Blog: The independence referendum in New Caledonia: Birth of a new state?

By Wouter Veenendaal

Seven years after South Sudan’s attainment of independence, the world may this week once again witness the birth of a new sovereign state. Next Sunday (4 November), citizens of the South Pacific archipelago of New Caledonia will head to the polls to vote in an independence referendum. At present, New Caledonia is ruled as a French special collectivity (collectivité sui generis), meaning that France – which has controlled the territory since 1853 – exercises ultimate sovereignty over the islands. If a majority of voters support independence, France has pledged to accept the outcome and allow New Caledonia to become an independent state.

The referendum comes after decades of conflict between pro- and anti-independence groups on the islands. New Caledonia holds about 10% of the world’s nickel reserves, and since the 1960s, nickel mining has attracted waves of migrants, particularly from metropolitan France and the surrounding Pacific islands. As a result of these demographic changes, the original Melanesian population of New Caledonia – the Kanaks – have gradually become a minority in their own land, and nowadays constitute approximately 40% of the archipelago’s inhabitants. Since the early 1980s, Kanak activists united in the Kanak and Socialist National Liberation Front (FLNKS) have agitated for independence from France, and have accused the French government of stimulating migration policies aimed at further reducing the proportion of Kanaks in New Caledonia.

In 1986, much against the wishes of France but supported by neighbouring Pacific states such as Vanuatu, the United Nations placed New Caledonia on its list of non-self-governing territories which, according to Chapter XI of the UN Charter, are subject to a decolonization process. In New Caledonia, the struggle between the FLNKS and the French government culminated in the 1988 Ouvéa cave hostage, during which Kanak separatists killed 6 French gendarmes and took another 27 hostage. A subsequent French intervention resulted in the killing of 18 Kanak activists and 2 more gendarmes. Later that year, negotiations between the FLNKS and the French government resulted in the Matignon Agreements, which gave amnesty to those involved in the hostage crisis, and promised a vote on New Caledonian self-determination within 10 years. The 1998 Nouméa Accord, which was endorsed by over 70% of New Caledonian voters, gave additional autonomy to New Caledonia and promised a referendum on full independence within 20 years.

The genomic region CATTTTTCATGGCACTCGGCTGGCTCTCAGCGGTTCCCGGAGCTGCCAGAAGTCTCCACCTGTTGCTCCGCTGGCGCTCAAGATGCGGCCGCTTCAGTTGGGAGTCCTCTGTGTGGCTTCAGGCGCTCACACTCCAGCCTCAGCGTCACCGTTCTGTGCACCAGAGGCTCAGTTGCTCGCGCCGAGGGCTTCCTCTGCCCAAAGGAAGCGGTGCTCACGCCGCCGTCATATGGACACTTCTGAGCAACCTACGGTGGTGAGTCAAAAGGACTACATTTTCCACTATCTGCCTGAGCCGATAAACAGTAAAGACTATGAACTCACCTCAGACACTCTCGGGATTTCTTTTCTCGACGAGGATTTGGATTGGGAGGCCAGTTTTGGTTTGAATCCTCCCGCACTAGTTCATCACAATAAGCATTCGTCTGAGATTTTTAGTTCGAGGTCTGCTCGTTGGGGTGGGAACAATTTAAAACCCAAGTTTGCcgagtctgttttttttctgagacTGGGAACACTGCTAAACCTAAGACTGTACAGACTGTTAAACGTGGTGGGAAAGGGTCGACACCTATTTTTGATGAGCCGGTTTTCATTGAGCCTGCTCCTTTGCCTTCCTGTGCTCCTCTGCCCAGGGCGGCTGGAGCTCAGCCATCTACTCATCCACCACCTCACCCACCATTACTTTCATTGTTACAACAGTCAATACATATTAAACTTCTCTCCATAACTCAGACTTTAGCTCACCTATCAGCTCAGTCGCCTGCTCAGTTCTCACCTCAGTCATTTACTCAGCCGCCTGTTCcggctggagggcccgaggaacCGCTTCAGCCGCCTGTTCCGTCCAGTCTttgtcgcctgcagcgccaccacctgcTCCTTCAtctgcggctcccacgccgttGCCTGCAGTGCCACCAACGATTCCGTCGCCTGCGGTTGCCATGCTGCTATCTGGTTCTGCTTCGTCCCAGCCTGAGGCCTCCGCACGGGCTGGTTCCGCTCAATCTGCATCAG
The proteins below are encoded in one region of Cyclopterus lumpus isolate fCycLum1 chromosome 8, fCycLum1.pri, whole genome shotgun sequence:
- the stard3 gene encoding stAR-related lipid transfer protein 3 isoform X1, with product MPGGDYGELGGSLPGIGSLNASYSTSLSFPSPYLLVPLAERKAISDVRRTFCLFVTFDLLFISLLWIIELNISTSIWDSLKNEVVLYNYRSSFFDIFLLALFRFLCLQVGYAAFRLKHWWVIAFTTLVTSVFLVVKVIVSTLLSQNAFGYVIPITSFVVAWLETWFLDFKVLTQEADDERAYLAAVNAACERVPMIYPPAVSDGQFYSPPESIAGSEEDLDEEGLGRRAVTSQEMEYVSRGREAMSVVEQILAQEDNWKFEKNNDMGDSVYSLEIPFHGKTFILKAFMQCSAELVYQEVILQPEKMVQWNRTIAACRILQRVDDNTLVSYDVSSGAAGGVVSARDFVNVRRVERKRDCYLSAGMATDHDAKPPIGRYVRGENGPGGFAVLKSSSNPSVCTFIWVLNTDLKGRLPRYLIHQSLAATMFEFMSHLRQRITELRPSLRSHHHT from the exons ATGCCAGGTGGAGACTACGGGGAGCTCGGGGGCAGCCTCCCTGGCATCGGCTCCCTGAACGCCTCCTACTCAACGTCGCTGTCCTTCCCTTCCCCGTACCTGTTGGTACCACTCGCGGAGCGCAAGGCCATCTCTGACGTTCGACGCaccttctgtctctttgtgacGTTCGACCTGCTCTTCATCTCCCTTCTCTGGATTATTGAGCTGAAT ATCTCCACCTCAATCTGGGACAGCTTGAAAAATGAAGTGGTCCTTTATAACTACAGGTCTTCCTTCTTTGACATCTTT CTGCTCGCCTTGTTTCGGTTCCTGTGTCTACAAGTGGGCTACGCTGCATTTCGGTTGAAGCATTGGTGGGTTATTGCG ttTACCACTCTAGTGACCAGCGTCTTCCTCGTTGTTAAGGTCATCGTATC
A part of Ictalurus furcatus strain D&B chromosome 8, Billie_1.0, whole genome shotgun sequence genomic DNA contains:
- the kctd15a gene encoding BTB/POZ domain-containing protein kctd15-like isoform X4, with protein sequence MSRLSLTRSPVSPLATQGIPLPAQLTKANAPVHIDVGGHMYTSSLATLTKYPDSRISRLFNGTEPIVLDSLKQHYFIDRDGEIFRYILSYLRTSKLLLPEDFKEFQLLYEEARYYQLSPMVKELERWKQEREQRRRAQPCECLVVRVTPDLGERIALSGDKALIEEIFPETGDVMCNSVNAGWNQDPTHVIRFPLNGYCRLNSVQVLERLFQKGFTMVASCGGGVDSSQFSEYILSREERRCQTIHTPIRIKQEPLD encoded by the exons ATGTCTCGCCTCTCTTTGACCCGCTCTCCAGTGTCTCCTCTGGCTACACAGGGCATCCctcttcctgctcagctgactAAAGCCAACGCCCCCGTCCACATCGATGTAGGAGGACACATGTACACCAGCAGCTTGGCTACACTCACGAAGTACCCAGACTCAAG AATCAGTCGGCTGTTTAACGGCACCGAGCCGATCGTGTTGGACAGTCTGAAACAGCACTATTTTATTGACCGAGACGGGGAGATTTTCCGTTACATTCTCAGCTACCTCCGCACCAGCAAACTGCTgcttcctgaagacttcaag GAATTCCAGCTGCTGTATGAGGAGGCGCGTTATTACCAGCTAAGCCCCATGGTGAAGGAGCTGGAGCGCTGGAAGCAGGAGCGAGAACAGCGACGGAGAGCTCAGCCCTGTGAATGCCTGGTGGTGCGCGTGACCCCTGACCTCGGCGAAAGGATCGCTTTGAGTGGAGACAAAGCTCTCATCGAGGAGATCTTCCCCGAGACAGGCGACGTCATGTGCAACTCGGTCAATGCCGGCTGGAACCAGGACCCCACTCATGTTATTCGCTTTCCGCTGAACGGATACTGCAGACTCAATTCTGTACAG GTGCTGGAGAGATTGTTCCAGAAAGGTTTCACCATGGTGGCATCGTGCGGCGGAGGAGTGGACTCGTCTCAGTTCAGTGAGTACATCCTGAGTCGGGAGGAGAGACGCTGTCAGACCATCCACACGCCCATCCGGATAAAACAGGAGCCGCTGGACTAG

In contrast to the United Kingdom and the Netherlands, France has traditionally strongly objected to the attainment of independence by any its overseas territories. Due to New Caledonia’s vast nickel reserves, it has a particularly strong interest in retaining sovereignty over this territory. Furthermore, independence is strongly opposed by the European French inhabitants of New Caledonia, who form about 27% of the collectivity’s population and are known for their conservative and nationalistic attitudes. While the French government does not officially endorse any position in the referendum, a high-profile visit by President Macron in May was broadly seen as giving a boost to the anti-independence campaign. Opponents of independence have argued that New Caledonia would not be viable as a sovereign state, and that independence would primarily advance China’s increasingly dominant position in the South Pacific. With a population of about 280,000, a territory covering 18,500 square kilometres, and extensive natural resources, an independent New Caledonia would, however, be among the largest and arguably most viable states in Oceania.

As a result of the shifting demographics, voter eligibility for this referendum has become a hotly contested issue. Demands from pro-independence groups to limit the suffrage rights of French-born citizens have led to a reduced electorate, in which non-Kanak residents can only vote if they have continuously lived in New Caledonia since 1994. While this has resulted in a Kanak majority among eligible voters, the few opinion polls that have been held so far indicate a clear victory for the anti-independence camp. But even in the event of a rejection of independence in this referendum, hopes for New Caledonian independence may remain alive: the Nouméa Accord stipulates that two further referendums on independence may be held in 2020 and 2023.

Photo: Agence France-Presse.

(Wouter Veenendaal is a researcher at KITLV and an assistant professor at the Institute of Political Science of Leiden University. He is working part-time at KITLV to conduct his research project ‘When things get personal: Explaining political stability in small states’, financed by an NWO Veni grant. His research addresses the question why small states have more stable political systems than large ones, despite the weakness of political structures and strongly personalized politics.)

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